Commentary

Tex's season starting to look special

The Yankees' first baseman homered from both sides of the plate in another big win

Updated: June 16, 2011, 2:52 AM ET
By Rob Parker | ESPNNewYork.com

NEW YORK -- Right now, Mark Teixeira is worth the price of admission at Yankee Stadium -- all by himself.

Night after night, game after game, you can't help but shake your head after watching Teixeira take his rips at the plate.

Wednesday night was no different.

[+] EnlargeMark Teixeira
Jim McIsaac/Getty ImagesMark Teixeira homered from both sides of the plate for the 11th time Wednesday -- tying Chili Davis and Eddie Murray for the MLB record.

In fact, New York Yankees fans were treated to two home runs -- one from each side of the plate -- by the switch-hitting first baseman.

In the Yankees' 12-4 victory over the Texas Rangers, Tex went 3-for-5 with four RBIs. It was a suitable-for-framing performance that made you appreciate how fortunate the Yankees are to have him anchoring first base.

In no way is this a prisoner-of-the-moment reaction to a big night at the big Ball Orchard in the South Bronx. Not at all.

While everyone is raving about Boston's Adrian Gonzalez -- and for good reason -- the Yankees are better off with Teixeira. He does everything you want your first baseman to do.

Best of all, you've got to believe Tex can play even better, that he hasn't peaked by any means. And that's saying a lot when you consider he had at least 100 runs scored, 30 home runs and 100 RBIs in each of his first two seasons with the Yankees.

Teixeira has something special going this season. His two home runs tied him for the major league lead with teammate Curtis Granderson and Toronto's Jose Bautista. "You go back to last month," manager Joe Girardi said. "He's been really swinging the bat for us. It seems as the summer goes on, he really heats up, and that's what he's done."

In the first inning, Teixeira, batting right-handed, tied the game with a two-run homer to left field. In the sixth, Teixeira, batting left-handed, blasted a two-run homer to right field. It was the 11th time in his career that he has homered from both sides of the plate in a game, tying Chili Davis and Eddie Murray for the most such games all-time. "I hit some fastballs today and felt good about it," Teixeira said.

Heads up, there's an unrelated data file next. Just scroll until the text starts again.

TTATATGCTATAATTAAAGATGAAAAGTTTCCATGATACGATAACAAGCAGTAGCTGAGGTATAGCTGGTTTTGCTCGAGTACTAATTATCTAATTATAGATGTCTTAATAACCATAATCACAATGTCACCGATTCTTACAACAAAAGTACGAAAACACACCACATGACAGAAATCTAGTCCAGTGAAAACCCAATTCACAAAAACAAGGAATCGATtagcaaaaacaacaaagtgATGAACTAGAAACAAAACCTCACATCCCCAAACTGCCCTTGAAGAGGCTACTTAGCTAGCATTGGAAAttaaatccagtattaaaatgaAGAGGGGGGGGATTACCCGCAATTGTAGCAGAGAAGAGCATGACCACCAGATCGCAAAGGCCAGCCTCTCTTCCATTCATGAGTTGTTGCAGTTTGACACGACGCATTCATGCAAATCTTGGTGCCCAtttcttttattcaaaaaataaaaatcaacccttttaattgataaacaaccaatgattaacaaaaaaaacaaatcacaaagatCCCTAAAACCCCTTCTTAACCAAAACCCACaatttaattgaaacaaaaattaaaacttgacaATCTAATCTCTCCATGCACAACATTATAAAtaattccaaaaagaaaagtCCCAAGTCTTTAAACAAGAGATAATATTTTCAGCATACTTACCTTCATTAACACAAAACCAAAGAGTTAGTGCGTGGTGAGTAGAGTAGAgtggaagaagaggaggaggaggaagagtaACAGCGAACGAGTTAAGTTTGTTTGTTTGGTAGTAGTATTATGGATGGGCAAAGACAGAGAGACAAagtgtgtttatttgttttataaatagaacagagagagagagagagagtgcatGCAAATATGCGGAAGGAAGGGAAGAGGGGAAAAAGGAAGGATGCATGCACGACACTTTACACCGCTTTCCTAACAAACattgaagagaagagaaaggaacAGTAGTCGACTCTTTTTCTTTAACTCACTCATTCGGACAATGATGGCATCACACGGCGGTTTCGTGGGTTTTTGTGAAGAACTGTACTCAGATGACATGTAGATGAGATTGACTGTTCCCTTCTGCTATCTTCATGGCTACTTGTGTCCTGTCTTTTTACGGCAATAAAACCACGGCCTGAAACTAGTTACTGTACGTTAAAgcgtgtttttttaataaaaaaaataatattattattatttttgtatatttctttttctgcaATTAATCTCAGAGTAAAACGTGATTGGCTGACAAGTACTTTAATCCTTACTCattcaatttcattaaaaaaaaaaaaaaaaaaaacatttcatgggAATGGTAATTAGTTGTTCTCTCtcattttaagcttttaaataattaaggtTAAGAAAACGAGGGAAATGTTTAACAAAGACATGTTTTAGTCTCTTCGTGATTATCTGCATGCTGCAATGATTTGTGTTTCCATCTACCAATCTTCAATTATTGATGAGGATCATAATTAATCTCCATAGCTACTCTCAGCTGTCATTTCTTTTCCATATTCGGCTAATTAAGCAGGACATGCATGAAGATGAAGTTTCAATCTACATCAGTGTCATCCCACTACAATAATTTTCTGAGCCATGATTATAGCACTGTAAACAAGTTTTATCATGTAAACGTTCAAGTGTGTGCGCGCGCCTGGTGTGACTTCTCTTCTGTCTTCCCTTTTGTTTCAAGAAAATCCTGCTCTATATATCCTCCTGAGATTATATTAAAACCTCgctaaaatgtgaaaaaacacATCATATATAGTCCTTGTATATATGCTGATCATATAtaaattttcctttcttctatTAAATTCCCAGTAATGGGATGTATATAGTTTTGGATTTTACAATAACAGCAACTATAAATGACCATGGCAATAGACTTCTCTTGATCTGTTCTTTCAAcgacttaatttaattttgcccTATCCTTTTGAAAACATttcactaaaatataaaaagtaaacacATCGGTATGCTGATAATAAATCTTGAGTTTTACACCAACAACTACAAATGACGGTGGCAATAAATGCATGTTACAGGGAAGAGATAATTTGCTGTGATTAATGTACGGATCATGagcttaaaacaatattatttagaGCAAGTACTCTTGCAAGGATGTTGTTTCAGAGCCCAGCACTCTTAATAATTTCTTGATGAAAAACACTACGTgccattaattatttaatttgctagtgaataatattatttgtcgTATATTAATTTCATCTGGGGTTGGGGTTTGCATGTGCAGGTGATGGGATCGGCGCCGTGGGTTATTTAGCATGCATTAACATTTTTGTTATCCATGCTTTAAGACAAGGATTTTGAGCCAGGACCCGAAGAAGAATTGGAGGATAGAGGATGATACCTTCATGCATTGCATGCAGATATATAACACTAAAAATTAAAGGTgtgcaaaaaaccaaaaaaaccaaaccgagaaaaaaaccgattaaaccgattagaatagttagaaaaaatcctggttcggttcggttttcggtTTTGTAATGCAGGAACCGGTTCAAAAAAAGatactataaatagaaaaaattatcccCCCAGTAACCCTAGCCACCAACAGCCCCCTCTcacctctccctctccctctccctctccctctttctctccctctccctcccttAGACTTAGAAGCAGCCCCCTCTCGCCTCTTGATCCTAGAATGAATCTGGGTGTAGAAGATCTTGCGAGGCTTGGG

It was special night for Teixeira, who grew up in Baltimore and wanted to be like Murray. "Eddie Murray's the reason I'm a switch-hitter," he said. "My dad and I loved watching him play. My dad would say, 'We're going to the game tonight, is Eddie going to hit one from the right side or the left side.' It's pretty neat to be a part of that group."

Teixeira's 296 career homers are the most by a switch-hitter through his first nine seasons. Mickey Mantle is second with 280.

Teixeira was an absolute great free-agent signing by the Yankees. He has been all that was advertised and more. And the Yankees did win a World Series his first season in pinstripes in 2009.

Teixeira is one of those players you appreciate when you watch him day in and day out. There's a hard work and toughness to him that makes you admire what he's been able to accomplish. He was hit on the knee in last week's Red Sox series and forced to leave the game. Yet he came right back and played the next game.

Not only can he hit, but he hits with power as well. He is also a tremendous fielder, winning his fourth straight Gold Glove last season. We saw that in the seventh inning Wednesday night, when Teixeira turned a line drive at him into an inning-ending double play. Tex leads all active first basemen with a .99643 career fielding percentage.

As we bask in all of Teixeira's glory, many forget his start in the Big Apple. He couldn't hit to save his life. It's not the way you want to start in a pressure-packed city after signing a cash-crazy, $180 million deal for eight years.

Most chalked it up to his history of starting seasons slow. Some, though, panicked and wondered if the pressure of playing on such a big stage might affect his ability to perform. In April of 2009 and 2010, he batted a woeful .166 with five homers and 19 RBIs in 41 games. As we found out, they were just slow starts.

This year was different, though. Teixeira came out swinging. This March and April alone, Teixeira had six homers and 16 RBIs in 23 games. It was a welcome sight, and helped the Yankees get off to a good start this season.

"This does feel like one of those runs that I can hopefully keep up," Teixeira said. "I'd love to have a special season. There's no doubt."

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